Combined effort takes on efficiency challenge
GroundCover™ Supplement Issue: 103 | 04 Mar 2013 | Author: Dr Darren Hughes
The five-year, $17.6 million Water Use Efficiency Initiative was established in 2008 to challenge growers and researchers to lift the water use efficiency (WUE) of grain-based production systems by 10 per cent across Australia’s southern and western cropping regions.
Sixteen research groups submitted proposals they believed would achieve the required lift in productivity and WUE. Research sites established across the southern and western GRDC growing regions covered high and low-rainfall areas in all states. The projects, coordinated by CSIRO, included an annual forum at which participants shared research updates and developed practical on-farm recommendations.
This supplement reports on the main findings of the five-year initiative.
Summer fallow management has emerged as a major driver of WUE, particularly in cropping systems that increasingly rely on out-of-season rainfall to grow winter grain crops. CSIRO research indicates the 10 per cent improvement in WUE to be achievable – with fallow summer rain contributing an average of 33 per cent of grain yield in some seasons.
Conserving this valuable resource via effective weed control, stubble retention and minimum tillage can mean the difference between a profitable and unprofitable winter crop.
In other research, early sowing of slow-maturing wheat varieties into stored soil moisture generated impressive yield gains of between one and two tonnes per hectare in some seasons. Used as part of a mix with faster-maturing varieties, these slow-maturing wheats can help extend the sowing window and reduce production risks by as much as 40 per cent.
South Australian research has highlighted the WUE and yield benefits of matching fertiliser inputs to soil type. Increasing nitrogen inputs on sandy soils in the Mallee while lowering those on heavier soils has led to significant increases in crop yields and returns.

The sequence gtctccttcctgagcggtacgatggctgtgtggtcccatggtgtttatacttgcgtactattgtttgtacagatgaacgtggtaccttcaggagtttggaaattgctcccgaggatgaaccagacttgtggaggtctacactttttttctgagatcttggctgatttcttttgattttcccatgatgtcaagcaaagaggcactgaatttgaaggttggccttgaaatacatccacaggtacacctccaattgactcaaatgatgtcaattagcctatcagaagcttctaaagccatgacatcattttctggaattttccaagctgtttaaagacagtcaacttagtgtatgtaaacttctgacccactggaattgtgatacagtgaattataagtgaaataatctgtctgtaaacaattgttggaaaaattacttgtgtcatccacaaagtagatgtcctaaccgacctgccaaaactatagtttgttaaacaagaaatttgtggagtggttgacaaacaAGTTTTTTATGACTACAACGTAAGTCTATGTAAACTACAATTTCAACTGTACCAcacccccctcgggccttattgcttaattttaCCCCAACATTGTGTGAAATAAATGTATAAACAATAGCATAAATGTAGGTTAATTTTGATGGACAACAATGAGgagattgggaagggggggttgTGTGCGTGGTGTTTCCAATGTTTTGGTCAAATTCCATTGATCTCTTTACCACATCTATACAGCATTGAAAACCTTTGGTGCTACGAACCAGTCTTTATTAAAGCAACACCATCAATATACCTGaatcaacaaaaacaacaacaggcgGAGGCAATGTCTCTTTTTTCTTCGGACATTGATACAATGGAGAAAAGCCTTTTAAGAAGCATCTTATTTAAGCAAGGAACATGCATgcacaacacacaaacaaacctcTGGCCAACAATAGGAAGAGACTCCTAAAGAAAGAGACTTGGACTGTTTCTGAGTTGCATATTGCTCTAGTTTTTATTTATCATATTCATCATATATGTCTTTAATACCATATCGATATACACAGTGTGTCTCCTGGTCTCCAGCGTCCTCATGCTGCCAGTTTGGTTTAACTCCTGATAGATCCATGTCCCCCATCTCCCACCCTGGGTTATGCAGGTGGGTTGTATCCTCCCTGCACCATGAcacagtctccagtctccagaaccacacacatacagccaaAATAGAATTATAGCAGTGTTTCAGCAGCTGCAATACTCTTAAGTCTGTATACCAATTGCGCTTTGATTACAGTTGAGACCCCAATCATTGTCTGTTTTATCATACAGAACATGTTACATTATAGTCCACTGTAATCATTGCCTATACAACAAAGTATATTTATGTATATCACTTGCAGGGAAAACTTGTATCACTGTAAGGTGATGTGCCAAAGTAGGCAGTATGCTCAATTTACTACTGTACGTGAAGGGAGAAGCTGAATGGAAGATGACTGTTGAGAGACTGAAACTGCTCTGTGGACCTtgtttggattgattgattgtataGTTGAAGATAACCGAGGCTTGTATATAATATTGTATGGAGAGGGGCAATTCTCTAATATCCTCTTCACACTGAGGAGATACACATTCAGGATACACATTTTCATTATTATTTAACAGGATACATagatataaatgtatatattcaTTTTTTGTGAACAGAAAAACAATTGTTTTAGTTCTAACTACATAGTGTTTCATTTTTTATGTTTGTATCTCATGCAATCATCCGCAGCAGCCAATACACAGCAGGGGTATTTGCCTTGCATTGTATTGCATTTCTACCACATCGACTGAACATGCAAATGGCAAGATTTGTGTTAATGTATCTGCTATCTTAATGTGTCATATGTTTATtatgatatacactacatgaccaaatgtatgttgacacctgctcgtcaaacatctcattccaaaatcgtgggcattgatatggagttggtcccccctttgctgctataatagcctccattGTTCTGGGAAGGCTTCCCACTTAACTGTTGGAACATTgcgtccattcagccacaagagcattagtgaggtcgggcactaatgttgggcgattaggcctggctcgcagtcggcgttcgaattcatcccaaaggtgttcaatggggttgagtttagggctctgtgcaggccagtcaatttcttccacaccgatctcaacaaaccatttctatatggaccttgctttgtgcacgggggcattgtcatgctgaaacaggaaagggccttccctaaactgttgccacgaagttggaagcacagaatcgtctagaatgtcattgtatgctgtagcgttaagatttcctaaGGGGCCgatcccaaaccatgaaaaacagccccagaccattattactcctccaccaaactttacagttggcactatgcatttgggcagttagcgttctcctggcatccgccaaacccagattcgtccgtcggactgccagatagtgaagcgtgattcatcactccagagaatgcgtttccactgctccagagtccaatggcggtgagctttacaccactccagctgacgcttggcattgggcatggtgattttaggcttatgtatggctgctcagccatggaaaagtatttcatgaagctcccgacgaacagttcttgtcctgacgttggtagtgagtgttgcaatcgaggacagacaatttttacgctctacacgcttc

In the western region, impressive improvements in WUE from gypsum application have been achieved on southern coast soils, while whole-farm benchmarking has proved valuable in assessing the soils most likely to generate a cropping return from amelioration and fertiliser inputs.
A central message from the WUE Initiative has been the importance of tending to the pre-crop period to lift the WUE of farming systems. It is this period – months to years before a crop – that sets the potential for a soil to capture, store and retain water for a subsequent crop. More than two-thirds of the WUE of a farming system is generated by management practices during the pre-crop period, with a further third attributed to in-crop management practices such as sowing date and nitrogen management.
When combined with the correct wheat variety, the pre-crop and in-crop management practices work in synergy to lift WUE beyond what is possible from any of the variety choices or practices implemented in isolation. New genotypes, such as the long coleoptile wheat variety and those with other WUE traits being developed by CSIRO as part of their pre-breeding research program, have the potential to provide further increases in productivity and WUE by facilitating early sowing into stored summer fallow soil moisture.
Reflecting the work within the Water Use Efficiency Initiative, the articles presented in this Ground Cover supplement have been organised into pre-crop and in-crop themes. Combined, these improved pre-crop and in-crop management practices can easily achieve the goal of a 10 per cent lift in the WUE and yield of Australian cropping systems.
Dr Darren Hughes, GRDC regional program manager – west,
02 6166 4500,
GRDC Project Code CSP00111
Region South, West, National
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